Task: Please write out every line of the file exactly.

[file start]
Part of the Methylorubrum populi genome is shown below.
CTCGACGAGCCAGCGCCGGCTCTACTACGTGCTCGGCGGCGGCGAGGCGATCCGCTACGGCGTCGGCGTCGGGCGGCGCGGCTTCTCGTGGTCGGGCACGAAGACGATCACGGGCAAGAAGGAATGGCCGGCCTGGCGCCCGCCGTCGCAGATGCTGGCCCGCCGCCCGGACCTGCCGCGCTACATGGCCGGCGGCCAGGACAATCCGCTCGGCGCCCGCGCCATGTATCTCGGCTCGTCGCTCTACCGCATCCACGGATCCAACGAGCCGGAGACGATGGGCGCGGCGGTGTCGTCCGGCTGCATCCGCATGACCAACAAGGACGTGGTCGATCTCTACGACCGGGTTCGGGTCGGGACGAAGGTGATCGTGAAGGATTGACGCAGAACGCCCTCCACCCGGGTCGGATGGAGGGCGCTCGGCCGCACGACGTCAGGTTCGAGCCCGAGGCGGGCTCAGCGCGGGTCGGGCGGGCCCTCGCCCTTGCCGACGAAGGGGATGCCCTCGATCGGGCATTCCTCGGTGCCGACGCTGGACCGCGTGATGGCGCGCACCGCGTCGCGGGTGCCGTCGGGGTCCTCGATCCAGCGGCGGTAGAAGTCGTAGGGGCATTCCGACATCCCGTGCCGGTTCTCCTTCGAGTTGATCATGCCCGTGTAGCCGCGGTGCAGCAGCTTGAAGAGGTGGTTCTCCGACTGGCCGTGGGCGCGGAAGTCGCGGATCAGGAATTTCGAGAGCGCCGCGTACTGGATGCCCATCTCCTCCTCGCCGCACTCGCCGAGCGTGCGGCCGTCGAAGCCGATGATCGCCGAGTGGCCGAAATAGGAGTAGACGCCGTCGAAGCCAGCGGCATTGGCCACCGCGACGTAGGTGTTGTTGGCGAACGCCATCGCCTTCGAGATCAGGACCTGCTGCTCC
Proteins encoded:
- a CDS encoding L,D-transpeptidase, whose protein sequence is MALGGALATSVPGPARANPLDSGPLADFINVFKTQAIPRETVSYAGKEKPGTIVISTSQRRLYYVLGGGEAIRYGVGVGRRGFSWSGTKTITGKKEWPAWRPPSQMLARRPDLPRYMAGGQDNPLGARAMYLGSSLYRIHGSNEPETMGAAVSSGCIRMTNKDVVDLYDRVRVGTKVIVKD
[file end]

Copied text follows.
Part of the Methylorubrum populi genome is shown below.
CTCGACGAGCCAGCGCCGGCTCTACTACGTGCTCGGCGGCGGCGAGGCGATCCGCTACGGCGTCGGCGTCGGGCGGCGCGGCTTCTCGTGGTCGGGCACGAAGACGATCACGGGCAAGAAGGAATGGCCGGCCTGGCGCCCGCCGTCGCAGATGCTGGCCCGCCGCCCGGACCTGCCGCGCTACATGGCCGGCGGCCAGGACAATCCGCTCGGCGCCCGCGCCATGTATCTCGGCTCGTCGCTCTACCGCATCCACGGATCCAACGAGCCGGAGACGATGGGCGCGGCGGTGTCGTCCGGCTGCATCCGCATGACCAACAAGGACGTGGTCGATCTCTACGACCGGGTTCGGGTCGGGACGAAGGTGATCGTGAAGGATTGACGCAGAACGCCCTCCACCCGGGTCGGATGGAGGGCGCTCGGCCGCACGACGTCAGGTTCGAGCCCGAGGCGGGCTCAGCGCGGGTCGGGCGGGCCCTCGCCCTTGCCGACGAAGGGGATGCCCTCGATCGGGCATTCCTCGGTGCCGACGCTGGACCGCGTGATGGCGCGCACCGCGTCGCGGGTGCCGTCGGGGTCCTCGATCCAGCGGCGGTAGAAGTCGTAGGGGCATTCCGACATCCCGTGCCGGTTCTCCTTCGAGTTGATCATGCCCGTGTAGCCGCGGTGCAGCAGCTTGAAGAGGTGGTTCTCCGACTGGCCGTGGGCGCGGAAGTCGCGGATCAGGAATTTCGAGAGCGCCGCGTACTGGATGCCCATCTCCTCCTCGCCGCACTCGCCGAGCGTGCGGCCGTCGAAGCCGATGATCGCCGAGTGGCCGAAATAGGAGTAGACGCCGTCGAAGCCAGCGGCATTGGCCACCGCGACGTAGGTGTTGTTGGCGAACGCCATCGCCTTCGAGATCAGGACCTGCTGCTCC
Proteins encoded:
- a CDS encoding L,D-transpeptidase, whose protein sequence is MALGGALATSVPGPARANPLDSGPLADFINVFKTQAIPRETVSYAGKEKPGTIVISTSQRRLYYVLGGGEAIRYGVGVGRRGFSWSGTKTITGKKEWPAWRPPSQMLARRPDLPRYMAGGQDNPLGARAMYLGSSLYRIHGSNEPETMGAAVSSGCIRMTNKDVVDLYDRVRVGTKVIVKD